Food is the most conventional form of medicine…
It used to be regarded as both nourishment and treatment, and so it is with the magnificent pumpkin and its seeds. Pumpkins belong to the gourd family which includes the marrow, cucumber and squash. They were one of the crops first cultivated by Native American Indians who liked to eat pumpkin pieces after roasting them over open fires.
The Pilgrims learned the value of pumpkins from the Indians and created pumpkin soup, pumpkin beer and pumpkin pie. Pumpkins are incredibly versatile, easy to digest and the nutty-tasting flesh is a useful source of vitamin E and beta-carotene. They also contain calcium, magnesium, potassium and iron. Europeans were introduced to pumpkins when explorers returned from the New World with their new seeds.
The name “squash” comes from a tribal Indian word “askutasquash” meaning “something eaten raw”. Nothing went to waste: they were consumed uncooked, or baked in hot ashes and eaten with honey or maple syrup; the seeds were toasted or ground into a paste; and the hard outer rinds were used as bowls and storage jars.
Popular modern varieties apart from pumpkin include butternut, acorn, kabocha and spaghetti squash. They make cheap and nourishing additions to a meal and can be kept through the winter months without spoiling – their thick, hard skins protect flavour and texture. Store them in a cool, dry place away from direct sun, but not in plastic bags, as this will encourage them to rot.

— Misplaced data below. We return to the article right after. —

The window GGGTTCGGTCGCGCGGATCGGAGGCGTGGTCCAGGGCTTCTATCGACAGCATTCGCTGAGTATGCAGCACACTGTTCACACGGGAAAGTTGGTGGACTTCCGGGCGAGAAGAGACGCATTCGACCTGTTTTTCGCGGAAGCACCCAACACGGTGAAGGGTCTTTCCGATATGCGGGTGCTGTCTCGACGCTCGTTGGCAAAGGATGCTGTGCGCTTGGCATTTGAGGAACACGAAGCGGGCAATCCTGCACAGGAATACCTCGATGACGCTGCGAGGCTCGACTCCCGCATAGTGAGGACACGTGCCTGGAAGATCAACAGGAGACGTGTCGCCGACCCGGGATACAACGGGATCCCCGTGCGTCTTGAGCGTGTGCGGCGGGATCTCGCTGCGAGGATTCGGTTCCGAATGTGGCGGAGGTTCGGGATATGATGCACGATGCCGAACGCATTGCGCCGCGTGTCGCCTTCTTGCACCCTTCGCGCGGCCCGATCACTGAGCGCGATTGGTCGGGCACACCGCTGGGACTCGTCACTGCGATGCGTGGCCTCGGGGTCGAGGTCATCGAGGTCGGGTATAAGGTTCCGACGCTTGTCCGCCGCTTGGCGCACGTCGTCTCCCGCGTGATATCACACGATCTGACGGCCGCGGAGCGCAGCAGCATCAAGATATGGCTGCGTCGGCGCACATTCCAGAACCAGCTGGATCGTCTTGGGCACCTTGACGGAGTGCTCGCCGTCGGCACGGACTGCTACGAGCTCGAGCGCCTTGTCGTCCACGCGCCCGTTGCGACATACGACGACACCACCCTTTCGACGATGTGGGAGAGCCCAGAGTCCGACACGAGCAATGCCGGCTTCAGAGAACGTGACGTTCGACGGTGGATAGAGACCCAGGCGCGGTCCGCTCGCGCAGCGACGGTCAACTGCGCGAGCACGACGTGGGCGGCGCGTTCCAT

Butternut is one of the most popular squash and the longer it is stored, the sweeter it tastes. Pear shaped, with a deep orange-coloured flesh, butternut has a mild, nutty flavour and is an excellent source of alpha- and beta-carotene, as well as many other vitamins and minerals, helping to boost our beleaguered immune systems over the winter months.
Technically a squash is a fruit, but is frequently treated like a vegetable. You can consume it in many different ways, an all-time favourite is pumpkin pie (butternut squash or acorn can also be used and frozen if you have left overs). Baking squash is easy, preserves its nutrients and intensifies its flavours.
Like the Native American Indians, you can also eat your squash raw by using a cheese grater and mixing it into a salad. If you prefer squash cooked, simply cut one into chunks, peel off the rind with a sharp knife, steam and mash with a little butter. Or add to pancake batter, stews, soups and curries. Squash adds moisture, colour and sweetness to breads, pies and cakes. When cooked and pureed, it is a delicious, nutritious food for young children.
You can buy pumpkins and winter squashes from farms or farmer’s markets in the autumn. Store them in a cool dry dark place (shed/garage/loft) on cloth, straw or cardboard. Ensure they are placed in a well-ventilated position at a temperature under 15°C (60°F) and no colder than 10°C (50°F). Most pumpkin varieties will store for at least 3 months.
(From “49 Ways to Eat Yourself Well”, Martina Watts, published by Step Beach Press)